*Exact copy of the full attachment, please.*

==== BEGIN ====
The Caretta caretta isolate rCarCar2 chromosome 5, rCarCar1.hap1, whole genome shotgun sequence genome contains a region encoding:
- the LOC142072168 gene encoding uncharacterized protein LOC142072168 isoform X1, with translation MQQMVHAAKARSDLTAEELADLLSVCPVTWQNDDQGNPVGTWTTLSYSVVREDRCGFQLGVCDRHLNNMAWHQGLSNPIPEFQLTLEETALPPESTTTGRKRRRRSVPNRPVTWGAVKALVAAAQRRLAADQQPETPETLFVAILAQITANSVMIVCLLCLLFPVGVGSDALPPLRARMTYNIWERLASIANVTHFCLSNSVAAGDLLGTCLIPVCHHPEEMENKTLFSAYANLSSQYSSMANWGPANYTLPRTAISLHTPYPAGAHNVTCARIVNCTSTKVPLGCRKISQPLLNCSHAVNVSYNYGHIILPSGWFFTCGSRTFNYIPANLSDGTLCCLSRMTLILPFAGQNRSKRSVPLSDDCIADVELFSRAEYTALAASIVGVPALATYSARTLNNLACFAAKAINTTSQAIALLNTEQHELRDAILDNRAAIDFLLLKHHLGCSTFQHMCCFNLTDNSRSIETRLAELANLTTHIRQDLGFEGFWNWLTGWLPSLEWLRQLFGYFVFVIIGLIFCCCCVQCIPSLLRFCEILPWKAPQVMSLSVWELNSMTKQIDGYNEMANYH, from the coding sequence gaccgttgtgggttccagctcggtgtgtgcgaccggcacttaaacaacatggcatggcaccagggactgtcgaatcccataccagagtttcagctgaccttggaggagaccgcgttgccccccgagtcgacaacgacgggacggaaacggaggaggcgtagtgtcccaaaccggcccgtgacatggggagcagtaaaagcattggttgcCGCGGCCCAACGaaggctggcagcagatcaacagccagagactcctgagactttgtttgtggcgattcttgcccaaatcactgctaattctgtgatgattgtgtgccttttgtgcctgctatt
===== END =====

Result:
The Caretta caretta isolate rCarCar2 chromosome 5, rCarCar1.hap1, whole genome shotgun sequence genome contains a region encoding:
- the LOC142072168 gene encoding uncharacterized protein LOC142072168 isoform X1, with translation MQQMVHAAKARSDLTAEELADLLSVCPVTWQNDDQGNPVGTWTTLSYSVVREDRCGFQLGVCDRHLNNMAWHQGLSNPIPEFQLTLEETALPPESTTTGRKRRRRSVPNRPVTWGAVKALVAAAQRRLAADQQPETPETLFVAILAQITANSVMIVCLLCLLFPVGVGSDALPPLRARMTYNIWERLASIANVTHFCLSNSVAAGDLLGTCLIPVCHHPEEMENKTLFSAYANLSSQYSSMANWGPANYTLPRTAISLHTPYPAGAHNVTCARIVNCTSTKVPLGCRKISQPLLNCSHAVNVSYNYGHIILPSGWFFTCGSRTFNYIPANLSDGTLCCLSRMTLILPFAGQNRSKRSVPLSDDCIADVELFSRAEYTALAASIVGVPALATYSARTLNNLACFAAKAINTTSQAIALLNTEQHELRDAILDNRAAIDFLLLKHHLGCSTFQHMCCFNLTDNSRSIETRLAELANLTTHIRQDLGFEGFWNWLTGWLPSLEWLRQLFGYFVFVIIGLIFCCCCVQCIPSLLRFCEILPWKAPQVMSLSVWELNSMTKQIDGYNEMANYH, from the coding sequence gaccgttgtgggttccagctcggtgtgtgcgaccggcacttaaacaacatggcatggcaccagggactgtcgaatcccataccagagtttcagctgaccttggaggagaccgcgttgccccccgagtcgacaacgacgggacggaaacggaggaggcgtagtgtcccaaaccggcccgtgacatggggagcagtaaaagcattggttgcCGCGGCCCAACGaaggctggcagcagatcaacagccagagactcctgagactttgtttgtggcgattcttgcccaaatcactgctaattctgtgatgattgtgtgccttttgtgcctgctatt